Immunohistochemistry for CMV was negative. There were no spindle cells typical of Kaposi’s sarcoma in the lymphoma or adjacent tissue. There was no sign of haematophagocytic histiocytosis in the bone marrow.

Discussion

This is the first report of a malignant lymphoma with signs of reactivation of EBV concomitant with both primary CMV-infection and HHV 8 infection in an HIV infected patient. The lymphoma was diagnosed as ALCL. To our knowledge this is the first report of a lethal primary CMV-infection in an HIV-infected patient with a well-preserved immune system. The HHV-8 infection was verified by seroconversion and increasing levels of HHV-8 PCR in blood and could be a contributing factor.

Autopsy showed that the immediate cause of death was ARDS, which is reported to occur during primary CMV-infection and in patients with severe malignancies [17, 18]. Contributing to the cause of death was the massive infiltration of ALCL cells in bone marrow, lymph nodes, and spleen. Before the acute illness there were no signs or symptoms of generalised lymphoma. Three weeks before onset of symptoms the patient had unprotected sex which could be possible source of his CMV and also HHV-8 infection. The absence of CMV IgM and IgG antibodies early during the acute illness in combination with the seroconversion after 1 week, support the diagnosis of a primary CMV infection. The detection of CMV by virus isolation, rapid isolation, and by PCR [19], concomitant with the detection of viral DNA in plasma confirmed that the patient experienced a primary CMV infection (Table 1). Furthermore, the significant increase in CD4 and CD8 lymphocytes is compatible with such a primary infection [20]. The seroconversion for HHV-8 and the rapid HHV 8-DNA increase is consistent with active ongoing infection. The patient was probably infected at the same time as when he was infected by CMV. The seroconversion time for HHV-8 is similar to the other herpes viruses [11]. The HHV-8 LANA antibodies was negative throughout his disease but this method is not as sensitive as the HHV-8 IFT test [14]. The earlier reports on primary CMV-infection in HIV-patients have not been linked with lymphoma nor with an aggressive and lethal course. Two previously reported cases had been treated with antiretroviral therapy [3, 4]. One was treated with gancyclovir for the CMV infection and responded with a rapid resolution of symptoms. The other had a protracted course, but the role of CMV could not be evaluated, because the symptoms could equally well be due to the concomitant primary HIV infection.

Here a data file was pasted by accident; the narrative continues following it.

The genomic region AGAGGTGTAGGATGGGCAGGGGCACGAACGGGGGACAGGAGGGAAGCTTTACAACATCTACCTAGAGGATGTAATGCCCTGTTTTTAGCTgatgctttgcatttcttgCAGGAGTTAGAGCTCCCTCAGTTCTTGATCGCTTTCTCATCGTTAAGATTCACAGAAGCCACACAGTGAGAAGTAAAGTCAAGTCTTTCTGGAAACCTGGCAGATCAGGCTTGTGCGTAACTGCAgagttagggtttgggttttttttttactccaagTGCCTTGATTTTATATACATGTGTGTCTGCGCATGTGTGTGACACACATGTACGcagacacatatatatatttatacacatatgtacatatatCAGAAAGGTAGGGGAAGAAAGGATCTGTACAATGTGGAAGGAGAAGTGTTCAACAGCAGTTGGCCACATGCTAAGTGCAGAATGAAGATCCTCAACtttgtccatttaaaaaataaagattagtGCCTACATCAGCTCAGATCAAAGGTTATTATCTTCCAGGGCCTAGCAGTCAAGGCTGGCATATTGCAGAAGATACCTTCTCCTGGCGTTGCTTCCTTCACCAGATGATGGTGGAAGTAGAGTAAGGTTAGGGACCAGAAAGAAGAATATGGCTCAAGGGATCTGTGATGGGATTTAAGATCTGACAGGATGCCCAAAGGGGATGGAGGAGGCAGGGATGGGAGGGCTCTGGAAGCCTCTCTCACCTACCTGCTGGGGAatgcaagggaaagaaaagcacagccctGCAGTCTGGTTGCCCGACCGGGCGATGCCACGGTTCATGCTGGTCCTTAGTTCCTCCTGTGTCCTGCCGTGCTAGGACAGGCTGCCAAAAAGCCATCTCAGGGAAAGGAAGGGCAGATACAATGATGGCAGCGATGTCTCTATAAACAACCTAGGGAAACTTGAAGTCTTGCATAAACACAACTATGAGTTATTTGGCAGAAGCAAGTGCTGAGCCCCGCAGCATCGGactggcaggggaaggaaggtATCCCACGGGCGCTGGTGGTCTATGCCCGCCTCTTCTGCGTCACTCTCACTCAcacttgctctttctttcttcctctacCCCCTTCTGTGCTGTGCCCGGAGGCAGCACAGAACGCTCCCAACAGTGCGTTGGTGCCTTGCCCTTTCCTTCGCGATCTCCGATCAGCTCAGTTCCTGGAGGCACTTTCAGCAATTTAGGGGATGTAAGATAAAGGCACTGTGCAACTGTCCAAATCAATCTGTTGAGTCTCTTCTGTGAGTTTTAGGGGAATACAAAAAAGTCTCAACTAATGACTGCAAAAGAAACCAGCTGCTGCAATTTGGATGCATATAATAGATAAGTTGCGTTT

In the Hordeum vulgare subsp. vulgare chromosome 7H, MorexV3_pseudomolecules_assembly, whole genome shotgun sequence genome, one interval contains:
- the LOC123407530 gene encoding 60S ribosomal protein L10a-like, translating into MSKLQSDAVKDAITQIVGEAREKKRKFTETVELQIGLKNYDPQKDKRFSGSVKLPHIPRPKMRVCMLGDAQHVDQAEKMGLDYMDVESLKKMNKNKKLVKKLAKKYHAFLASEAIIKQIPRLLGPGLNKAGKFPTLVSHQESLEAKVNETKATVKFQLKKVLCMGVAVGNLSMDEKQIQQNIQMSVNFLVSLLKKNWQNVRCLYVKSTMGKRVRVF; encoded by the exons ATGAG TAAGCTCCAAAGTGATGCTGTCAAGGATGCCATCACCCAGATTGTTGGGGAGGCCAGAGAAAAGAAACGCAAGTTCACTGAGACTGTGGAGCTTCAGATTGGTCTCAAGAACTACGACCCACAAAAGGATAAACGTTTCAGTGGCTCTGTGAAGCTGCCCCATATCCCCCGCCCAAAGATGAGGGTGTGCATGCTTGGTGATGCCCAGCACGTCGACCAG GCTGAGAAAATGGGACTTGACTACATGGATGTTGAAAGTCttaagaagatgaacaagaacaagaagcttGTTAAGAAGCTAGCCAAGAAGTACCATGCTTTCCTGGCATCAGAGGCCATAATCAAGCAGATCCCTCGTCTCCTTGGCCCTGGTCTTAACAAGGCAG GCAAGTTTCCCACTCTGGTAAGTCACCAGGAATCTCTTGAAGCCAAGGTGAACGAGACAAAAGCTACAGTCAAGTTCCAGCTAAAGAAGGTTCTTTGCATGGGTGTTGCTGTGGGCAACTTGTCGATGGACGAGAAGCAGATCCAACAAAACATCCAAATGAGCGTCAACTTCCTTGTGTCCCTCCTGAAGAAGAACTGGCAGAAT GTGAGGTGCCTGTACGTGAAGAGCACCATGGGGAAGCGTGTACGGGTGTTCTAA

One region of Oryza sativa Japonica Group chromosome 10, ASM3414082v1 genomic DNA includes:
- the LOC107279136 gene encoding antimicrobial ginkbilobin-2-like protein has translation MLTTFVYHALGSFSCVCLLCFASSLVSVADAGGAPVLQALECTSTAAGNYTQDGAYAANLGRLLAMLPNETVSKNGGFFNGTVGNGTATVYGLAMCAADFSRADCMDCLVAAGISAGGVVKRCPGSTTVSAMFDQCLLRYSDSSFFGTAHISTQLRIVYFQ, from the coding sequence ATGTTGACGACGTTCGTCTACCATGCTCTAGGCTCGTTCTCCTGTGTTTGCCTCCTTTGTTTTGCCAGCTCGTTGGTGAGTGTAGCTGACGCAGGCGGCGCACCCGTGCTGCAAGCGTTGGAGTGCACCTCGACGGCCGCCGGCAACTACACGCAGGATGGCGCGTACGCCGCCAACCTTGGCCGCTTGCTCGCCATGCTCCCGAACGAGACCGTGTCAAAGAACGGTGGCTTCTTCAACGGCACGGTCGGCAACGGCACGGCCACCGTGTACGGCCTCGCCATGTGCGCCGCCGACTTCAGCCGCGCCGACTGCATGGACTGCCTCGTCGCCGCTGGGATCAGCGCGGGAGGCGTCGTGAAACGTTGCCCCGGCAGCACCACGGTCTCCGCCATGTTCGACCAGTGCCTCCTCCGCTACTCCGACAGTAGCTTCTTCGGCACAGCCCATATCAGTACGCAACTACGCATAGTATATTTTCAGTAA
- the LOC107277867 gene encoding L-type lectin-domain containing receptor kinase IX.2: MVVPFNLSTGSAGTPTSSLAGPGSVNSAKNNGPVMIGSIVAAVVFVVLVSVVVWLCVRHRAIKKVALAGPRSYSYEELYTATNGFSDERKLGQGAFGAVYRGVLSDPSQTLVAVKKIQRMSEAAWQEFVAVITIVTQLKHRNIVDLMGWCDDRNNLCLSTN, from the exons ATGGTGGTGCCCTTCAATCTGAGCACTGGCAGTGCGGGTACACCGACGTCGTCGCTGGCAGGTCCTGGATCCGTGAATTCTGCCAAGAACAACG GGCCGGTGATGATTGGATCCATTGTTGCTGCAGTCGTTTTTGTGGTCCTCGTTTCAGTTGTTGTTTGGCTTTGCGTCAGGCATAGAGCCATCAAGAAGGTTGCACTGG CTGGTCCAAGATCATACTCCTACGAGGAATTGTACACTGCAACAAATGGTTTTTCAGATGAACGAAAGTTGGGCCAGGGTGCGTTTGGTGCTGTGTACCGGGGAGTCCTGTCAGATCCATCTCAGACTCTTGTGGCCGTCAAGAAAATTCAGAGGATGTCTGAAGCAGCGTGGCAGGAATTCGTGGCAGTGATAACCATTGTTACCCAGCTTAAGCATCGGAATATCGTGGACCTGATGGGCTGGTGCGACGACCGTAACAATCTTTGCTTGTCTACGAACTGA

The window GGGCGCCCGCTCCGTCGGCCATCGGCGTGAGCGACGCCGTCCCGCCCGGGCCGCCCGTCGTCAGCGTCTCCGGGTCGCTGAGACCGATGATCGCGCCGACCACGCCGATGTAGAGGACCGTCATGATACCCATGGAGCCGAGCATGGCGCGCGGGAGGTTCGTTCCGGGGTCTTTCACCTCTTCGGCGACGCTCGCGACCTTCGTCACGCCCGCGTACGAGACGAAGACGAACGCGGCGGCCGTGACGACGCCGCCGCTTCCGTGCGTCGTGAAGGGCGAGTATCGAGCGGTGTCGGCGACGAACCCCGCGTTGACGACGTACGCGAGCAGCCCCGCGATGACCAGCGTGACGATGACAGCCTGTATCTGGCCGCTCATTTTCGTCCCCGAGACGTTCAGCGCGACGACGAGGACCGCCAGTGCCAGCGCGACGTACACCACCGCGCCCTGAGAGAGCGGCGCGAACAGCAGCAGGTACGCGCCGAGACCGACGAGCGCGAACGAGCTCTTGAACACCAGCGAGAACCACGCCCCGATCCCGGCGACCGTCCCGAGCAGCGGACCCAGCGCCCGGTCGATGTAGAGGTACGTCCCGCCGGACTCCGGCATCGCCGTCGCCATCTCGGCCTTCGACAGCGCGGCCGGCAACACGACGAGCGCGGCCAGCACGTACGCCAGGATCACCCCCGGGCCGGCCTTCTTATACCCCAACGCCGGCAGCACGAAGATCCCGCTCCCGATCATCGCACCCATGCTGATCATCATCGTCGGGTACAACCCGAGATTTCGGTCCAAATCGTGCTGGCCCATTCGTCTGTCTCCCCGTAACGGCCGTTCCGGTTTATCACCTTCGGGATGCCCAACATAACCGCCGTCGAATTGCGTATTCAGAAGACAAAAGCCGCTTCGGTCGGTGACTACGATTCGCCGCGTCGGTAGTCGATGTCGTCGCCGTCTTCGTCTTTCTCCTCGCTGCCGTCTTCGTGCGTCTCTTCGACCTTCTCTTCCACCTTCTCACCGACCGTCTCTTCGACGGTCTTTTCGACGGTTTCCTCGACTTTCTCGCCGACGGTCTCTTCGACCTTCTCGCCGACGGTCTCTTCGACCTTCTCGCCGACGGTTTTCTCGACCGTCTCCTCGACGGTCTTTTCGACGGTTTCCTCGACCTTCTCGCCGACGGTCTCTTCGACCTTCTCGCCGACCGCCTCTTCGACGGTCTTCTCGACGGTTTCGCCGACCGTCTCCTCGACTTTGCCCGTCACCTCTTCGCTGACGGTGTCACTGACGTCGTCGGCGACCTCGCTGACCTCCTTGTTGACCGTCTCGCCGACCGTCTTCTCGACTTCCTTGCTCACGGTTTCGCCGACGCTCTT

In this case CMV-PCR in blood was only slightly elevated in contrast to our patient. These two patients were not analysed for EBV, HHV 8 or other herpes viruses.

Our patient’s latent EBV-infection was reactivated shown by the increasing EBV-DNA levels in serum [21] and EBER was detected in lymphocytes EBV is associated with many forms of malignant lymphoma in AIDS patients including the CNS-NH lymphomas which are 100 % EBV-associated [22]. While severe CMV-related CNS disease is often found in AIDS cases, CMV has rarely been found to be directly associated with CNS lymphomas, except in one study, where CMV inclusions were found in the cerebral neoplastic cells [23]. CMV is also connected to EBV-initiated post-transplant lymph proliferative disease (PTLD) in patients after transplantations with bone marrow or solid organs [5, 6] related to the immunosuppressive therapy. A direct relationship between a primary CMV-infection, EBV reactivation and ALCL or other lymph proliferative disorders, such as PTLD, has not been reported. However the presence of CMV together with HHV-8 in the EBV driven endemic Burkitt lymphoma recently observed indicate a possible role for other herpes viruses than EBV in the development of lymphomas. In a few cases of early primary effusion Lymphoma (PEL) the neoplastic cells have shown to be co infected with EBV and HHV-8 [24]. The ALCL is considered to be a T-Cell derived lymphoma but association with EBV or HHV-8 has only been reported in a few cases [7]. In the chronic stage HIV-infection can interfere with the immune system at many levels that will facilitate tumour development (oncogenesis) as well as CMV infection. CMV was not found in the lymphoma cells but can also facilitate tumour development by interfering with the immune system. Crane et al. [9] report on a co infection with EBV and HHV-8 in a vascular ALCL in an HIV positive patient with well preserved immune system. This patient got c-ART and had a CD4 count above 500. Co-infection with EBV and HH-8 in this patient was detected using situ hybridisation for EBER and HHV-8.